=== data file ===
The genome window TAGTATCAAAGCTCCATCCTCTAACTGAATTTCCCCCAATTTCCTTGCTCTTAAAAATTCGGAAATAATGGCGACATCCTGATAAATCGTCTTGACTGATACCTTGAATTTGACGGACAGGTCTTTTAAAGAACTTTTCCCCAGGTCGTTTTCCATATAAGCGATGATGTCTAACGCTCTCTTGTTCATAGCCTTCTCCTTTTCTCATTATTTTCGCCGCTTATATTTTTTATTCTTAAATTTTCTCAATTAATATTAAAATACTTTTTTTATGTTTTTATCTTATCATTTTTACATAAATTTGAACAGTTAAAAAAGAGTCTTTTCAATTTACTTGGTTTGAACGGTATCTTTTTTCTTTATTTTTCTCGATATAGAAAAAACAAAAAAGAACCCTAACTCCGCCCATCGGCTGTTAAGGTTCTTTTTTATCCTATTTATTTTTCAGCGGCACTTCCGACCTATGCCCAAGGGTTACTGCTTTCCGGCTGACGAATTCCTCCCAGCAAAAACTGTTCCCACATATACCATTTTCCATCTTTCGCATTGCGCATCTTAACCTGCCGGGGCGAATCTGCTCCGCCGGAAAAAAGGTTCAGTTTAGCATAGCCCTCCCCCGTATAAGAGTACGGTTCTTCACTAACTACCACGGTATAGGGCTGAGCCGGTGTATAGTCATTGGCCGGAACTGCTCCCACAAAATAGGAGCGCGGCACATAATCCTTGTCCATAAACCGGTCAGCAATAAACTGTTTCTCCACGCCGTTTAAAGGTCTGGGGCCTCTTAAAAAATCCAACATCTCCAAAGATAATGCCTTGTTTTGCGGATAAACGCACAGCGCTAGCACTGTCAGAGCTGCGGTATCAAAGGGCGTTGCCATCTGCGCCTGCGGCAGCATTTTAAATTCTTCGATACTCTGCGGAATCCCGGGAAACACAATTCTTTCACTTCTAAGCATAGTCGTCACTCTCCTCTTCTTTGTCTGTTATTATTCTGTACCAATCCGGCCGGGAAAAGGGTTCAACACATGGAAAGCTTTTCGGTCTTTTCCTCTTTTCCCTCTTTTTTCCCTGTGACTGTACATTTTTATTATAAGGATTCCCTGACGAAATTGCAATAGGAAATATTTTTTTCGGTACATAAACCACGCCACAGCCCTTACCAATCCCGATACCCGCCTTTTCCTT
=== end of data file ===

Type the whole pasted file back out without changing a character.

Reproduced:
The genome window TAGTATCAAAGCTCCATCCTCTAACTGAATTTCCCCCAATTTCCTTGCTCTTAAAAATTCGGAAATAATGGCGACATCCTGATAAATCGTCTTGACTGATACCTTGAATTTGACGGACAGGTCTTTTAAAGAACTTTTCCCCAGGTCGTTTTCCATATAAGCGATGATGTCTAACGCTCTCTTGTTCATAGCCTTCTCCTTTTCTCATTATTTTCGCCGCTTATATTTTTTATTCTTAAATTTTCTCAATTAATATTAAAATACTTTTTTTATGTTTTTATCTTATCATTTTTACATAAATTTGAACAGTTAAAAAAGAGTCTTTTCAATTTACTTGGTTTGAACGGTATCTTTTTTCTTTATTTTTCTCGATATAGAAAAAACAAAAAAGAACCCTAACTCCGCCCATCGGCTGTTAAGGTTCTTTTTTATCCTATTTATTTTTCAGCGGCACTTCCGACCTATGCCCAAGGGTTACTGCTTTCCGGCTGACGAATTCCTCCCAGCAAAAACTGTTCCCACATATACCATTTTCCATCTTTCGCATTGCGCATCTTAACCTGCCGGGGCGAATCTGCTCCGCCGGAAAAAAGGTTCAGTTTAGCATAGCCCTCCCCCGTATAAGAGTACGGTTCTTCACTAACTACCACGGTATAGGGCTGAGCCGGTGTATAGTCATTGGCCGGAACTGCTCCCACAAAATAGGAGCGCGGCACATAATCCTTGTCCATAAACCGGTCAGCAATAAACTGTTTCTCCACGCCGTTTAAAGGTCTGGGGCCTCTTAAAAAATCCAACATCTCCAAAGATAATGCCTTGTTTTGCGGATAAACGCACAGCGCTAGCACTGTCAGAGCTGCGGTATCAAAGGGCGTTGCCATCTGCGCCTGCGGCAGCATTTTAAATTCTTCGATACTCTGCGGAATCCCGGGAAACACAATTCTTTCACTTCTAAGCATAGTCGTCACTCTCCTCTTCTTTGTCTGTTATTATTCTGTACCAATCCGGCCGGGAAAAGGGTTCAACACATGGAAAGCTTTTCGGTCTTTTCCTCTTTTCCCTCTTTTTTCCCTGTGACTGTACATTTTTATTATAAGGATTCCCTGACGAAATTGCAATAGGAAATATTTTTTTCGGTACATAAACCACGCCACAGCCCTTACCAATCCCGATACCCGCCTTTTCCTT